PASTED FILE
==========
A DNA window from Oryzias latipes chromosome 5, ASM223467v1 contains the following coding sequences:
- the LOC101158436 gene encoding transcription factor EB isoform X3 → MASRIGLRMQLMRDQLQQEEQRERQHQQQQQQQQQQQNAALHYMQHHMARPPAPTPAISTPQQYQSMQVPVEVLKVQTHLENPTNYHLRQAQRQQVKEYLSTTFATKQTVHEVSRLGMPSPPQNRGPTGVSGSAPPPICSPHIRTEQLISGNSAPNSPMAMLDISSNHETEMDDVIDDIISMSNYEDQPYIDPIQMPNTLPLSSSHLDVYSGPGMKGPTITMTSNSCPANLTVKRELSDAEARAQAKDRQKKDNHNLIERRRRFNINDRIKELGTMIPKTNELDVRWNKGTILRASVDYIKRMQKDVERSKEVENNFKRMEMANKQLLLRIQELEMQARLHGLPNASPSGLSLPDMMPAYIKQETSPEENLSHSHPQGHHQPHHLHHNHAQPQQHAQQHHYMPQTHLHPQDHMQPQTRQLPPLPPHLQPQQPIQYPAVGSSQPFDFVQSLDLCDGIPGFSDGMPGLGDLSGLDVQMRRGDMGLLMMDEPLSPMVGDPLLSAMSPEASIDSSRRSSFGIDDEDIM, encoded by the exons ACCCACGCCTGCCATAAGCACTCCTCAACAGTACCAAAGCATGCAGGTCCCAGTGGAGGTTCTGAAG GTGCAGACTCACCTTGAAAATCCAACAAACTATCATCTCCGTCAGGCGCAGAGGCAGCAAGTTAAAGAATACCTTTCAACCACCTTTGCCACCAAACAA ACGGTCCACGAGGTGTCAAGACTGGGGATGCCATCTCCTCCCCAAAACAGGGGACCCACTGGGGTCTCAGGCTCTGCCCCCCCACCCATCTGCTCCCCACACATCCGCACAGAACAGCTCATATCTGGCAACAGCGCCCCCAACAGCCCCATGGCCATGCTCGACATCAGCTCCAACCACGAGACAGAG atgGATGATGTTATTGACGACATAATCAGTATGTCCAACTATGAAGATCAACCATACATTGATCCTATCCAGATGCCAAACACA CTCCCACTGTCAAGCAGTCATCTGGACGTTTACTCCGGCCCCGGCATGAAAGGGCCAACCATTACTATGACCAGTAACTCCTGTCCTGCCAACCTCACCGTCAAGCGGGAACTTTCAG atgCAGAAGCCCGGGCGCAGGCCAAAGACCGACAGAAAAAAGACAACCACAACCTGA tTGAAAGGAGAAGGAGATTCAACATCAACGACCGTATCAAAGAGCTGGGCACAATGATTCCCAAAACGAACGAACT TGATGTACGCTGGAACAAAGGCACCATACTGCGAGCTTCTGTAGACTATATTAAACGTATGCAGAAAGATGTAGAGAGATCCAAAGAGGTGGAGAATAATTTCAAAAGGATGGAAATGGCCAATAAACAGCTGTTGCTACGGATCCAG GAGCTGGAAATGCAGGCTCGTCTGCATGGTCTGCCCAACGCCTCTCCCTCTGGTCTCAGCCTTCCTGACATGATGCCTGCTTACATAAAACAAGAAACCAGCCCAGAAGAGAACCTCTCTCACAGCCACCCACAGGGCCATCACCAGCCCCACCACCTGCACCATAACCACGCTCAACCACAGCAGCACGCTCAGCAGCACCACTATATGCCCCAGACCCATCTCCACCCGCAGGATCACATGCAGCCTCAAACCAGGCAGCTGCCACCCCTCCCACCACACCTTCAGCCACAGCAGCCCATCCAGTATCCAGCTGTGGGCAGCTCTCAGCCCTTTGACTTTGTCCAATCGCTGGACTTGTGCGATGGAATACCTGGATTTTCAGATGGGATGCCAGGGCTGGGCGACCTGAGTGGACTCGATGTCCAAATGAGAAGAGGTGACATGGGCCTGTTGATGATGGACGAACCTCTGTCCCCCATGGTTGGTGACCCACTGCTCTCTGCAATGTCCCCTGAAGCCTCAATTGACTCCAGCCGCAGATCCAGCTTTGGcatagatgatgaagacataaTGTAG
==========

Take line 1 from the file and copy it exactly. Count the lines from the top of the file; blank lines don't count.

A DNA window from Oryzias latipes chromosome 5, ASM223467v1 contains the following coding sequences: